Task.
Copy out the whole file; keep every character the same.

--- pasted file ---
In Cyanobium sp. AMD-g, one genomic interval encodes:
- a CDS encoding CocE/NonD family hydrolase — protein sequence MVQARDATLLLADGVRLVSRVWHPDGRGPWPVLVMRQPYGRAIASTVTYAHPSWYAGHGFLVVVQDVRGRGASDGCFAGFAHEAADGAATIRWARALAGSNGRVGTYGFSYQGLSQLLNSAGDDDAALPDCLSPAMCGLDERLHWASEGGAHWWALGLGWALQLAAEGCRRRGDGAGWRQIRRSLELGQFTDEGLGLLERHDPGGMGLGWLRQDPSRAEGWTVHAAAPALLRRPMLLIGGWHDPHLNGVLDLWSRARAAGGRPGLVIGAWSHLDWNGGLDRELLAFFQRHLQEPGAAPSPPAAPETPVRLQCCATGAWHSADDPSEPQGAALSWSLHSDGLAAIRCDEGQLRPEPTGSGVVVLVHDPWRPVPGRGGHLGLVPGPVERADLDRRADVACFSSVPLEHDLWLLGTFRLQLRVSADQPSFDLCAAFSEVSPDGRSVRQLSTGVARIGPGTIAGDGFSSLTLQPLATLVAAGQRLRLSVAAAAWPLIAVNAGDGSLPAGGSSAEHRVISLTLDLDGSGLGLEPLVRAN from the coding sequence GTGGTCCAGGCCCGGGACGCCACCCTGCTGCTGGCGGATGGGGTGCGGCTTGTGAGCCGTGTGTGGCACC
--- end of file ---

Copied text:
In Cyanobium sp. AMD-g, one genomic interval encodes:
- a CDS encoding CocE/NonD family hydrolase — protein sequence MVQARDATLLLADGVRLVSRVWHPDGRGPWPVLVMRQPYGRAIASTVTYAHPSWYAGHGFLVVVQDVRGRGASDGCFAGFAHEAADGAATIRWARALAGSNGRVGTYGFSYQGLSQLLNSAGDDDAALPDCLSPAMCGLDERLHWASEGGAHWWALGLGWALQLAAEGCRRRGDGAGWRQIRRSLELGQFTDEGLGLLERHDPGGMGLGWLRQDPSRAEGWTVHAAAPALLRRPMLLIGGWHDPHLNGVLDLWSRARAAGGRPGLVIGAWSHLDWNGGLDRELLAFFQRHLQEPGAAPSPPAAPETPVRLQCCATGAWHSADDPSEPQGAALSWSLHSDGLAAIRCDEGQLRPEPTGSGVVVLVHDPWRPVPGRGGHLGLVPGPVERADLDRRADVACFSSVPLEHDLWLLGTFRLQLRVSADQPSFDLCAAFSEVSPDGRSVRQLSTGVARIGPGTIAGDGFSSLTLQPLATLVAAGQRLRLSVAAAAWPLIAVNAGDGSLPAGGSSAEHRVISLTLDLDGSGLGLEPLVRAN from the coding sequence GTGGTCCAGGCCCGGGACGCCACCCTGCTGCTGGCGGATGGGGTGCGGCTTGTGAGCCGTGTGTGGCACC